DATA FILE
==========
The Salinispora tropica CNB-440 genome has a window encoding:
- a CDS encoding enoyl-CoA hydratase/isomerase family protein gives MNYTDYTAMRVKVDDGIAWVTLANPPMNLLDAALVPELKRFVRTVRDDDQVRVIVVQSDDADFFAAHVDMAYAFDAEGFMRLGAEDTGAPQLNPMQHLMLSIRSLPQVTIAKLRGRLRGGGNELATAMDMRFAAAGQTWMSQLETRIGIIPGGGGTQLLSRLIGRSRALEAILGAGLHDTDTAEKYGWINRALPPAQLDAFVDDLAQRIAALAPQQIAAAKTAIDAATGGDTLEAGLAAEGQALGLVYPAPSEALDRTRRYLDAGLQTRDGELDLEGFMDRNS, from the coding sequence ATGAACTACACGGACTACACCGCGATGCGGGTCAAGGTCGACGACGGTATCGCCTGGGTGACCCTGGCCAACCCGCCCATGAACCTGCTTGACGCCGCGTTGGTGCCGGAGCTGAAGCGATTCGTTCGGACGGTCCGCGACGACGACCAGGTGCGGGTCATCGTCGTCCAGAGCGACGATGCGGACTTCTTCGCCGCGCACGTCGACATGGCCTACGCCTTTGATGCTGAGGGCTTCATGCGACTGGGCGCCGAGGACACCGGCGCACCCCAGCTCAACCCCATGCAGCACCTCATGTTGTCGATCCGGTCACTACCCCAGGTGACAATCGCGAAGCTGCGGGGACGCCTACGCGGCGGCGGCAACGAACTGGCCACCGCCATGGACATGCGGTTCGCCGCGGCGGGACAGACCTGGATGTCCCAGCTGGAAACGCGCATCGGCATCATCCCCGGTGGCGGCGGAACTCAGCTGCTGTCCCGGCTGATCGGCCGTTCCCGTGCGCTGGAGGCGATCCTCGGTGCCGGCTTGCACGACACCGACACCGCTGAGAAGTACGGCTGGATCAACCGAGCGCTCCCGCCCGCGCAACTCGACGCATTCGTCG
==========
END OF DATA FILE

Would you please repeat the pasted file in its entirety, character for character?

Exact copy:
The Salinispora tropica CNB-440 genome has a window encoding:
- a CDS encoding enoyl-CoA hydratase/isomerase family protein gives MNYTDYTAMRVKVDDGIAWVTLANPPMNLLDAALVPELKRFVRTVRDDDQVRVIVVQSDDADFFAAHVDMAYAFDAEGFMRLGAEDTGAPQLNPMQHLMLSIRSLPQVTIAKLRGRLRGGGNELATAMDMRFAAAGQTWMSQLETRIGIIPGGGGTQLLSRLIGRSRALEAILGAGLHDTDTAEKYGWINRALPPAQLDAFVDDLAQRIAALAPQQIAAAKTAIDAATGGDTLEAGLAAEGQALGLVYPAPSEALDRTRRYLDAGLQTRDGELDLEGFMDRNS, from the coding sequence ATGAACTACACGGACTACACCGCGATGCGGGTCAAGGTCGACGACGGTATCGCCTGGGTGACCCTGGCCAACCCGCCCATGAACCTGCTTGACGCCGCGTTGGTGCCGGAGCTGAAGCGATTCGTTCGGACGGTCCGCGACGACGACCAGGTGCGGGTCATCGTCGTCCAGAGCGACGATGCGGACTTCTTCGCCGCGCACGTCGACATGGCCTACGCCTTTGATGCTGAGGGCTTCATGCGACTGGGCGCCGAGGACACCGGCGCACCCCAGCTCAACCCCATGCAGCACCTCATGTTGTCGATCCGGTCACTACCCCAGGTGACAATCGCGAAGCTGCGGGGACGCCTACGCGGCGGCGGCAACGAACTGGCCACCGCCATGGACATGCGGTTCGCCGCGGCGGGACAGACCTGGATGTCCCAGCTGGAAACGCGCATCGGCATCATCCCCGGTGGCGGCGGAACTCAGCTGCTGTCCCGGCTGATCGGCCGTTCCCGTGCGCTGGAGGCGATCCTCGGTGCCGGCTTGCACGACACCGACACCGCTGAGAAGTACGGCTGGATCAACCGAGCGCTCCCGCCCGCGCAACTCGACGCATTCGTCG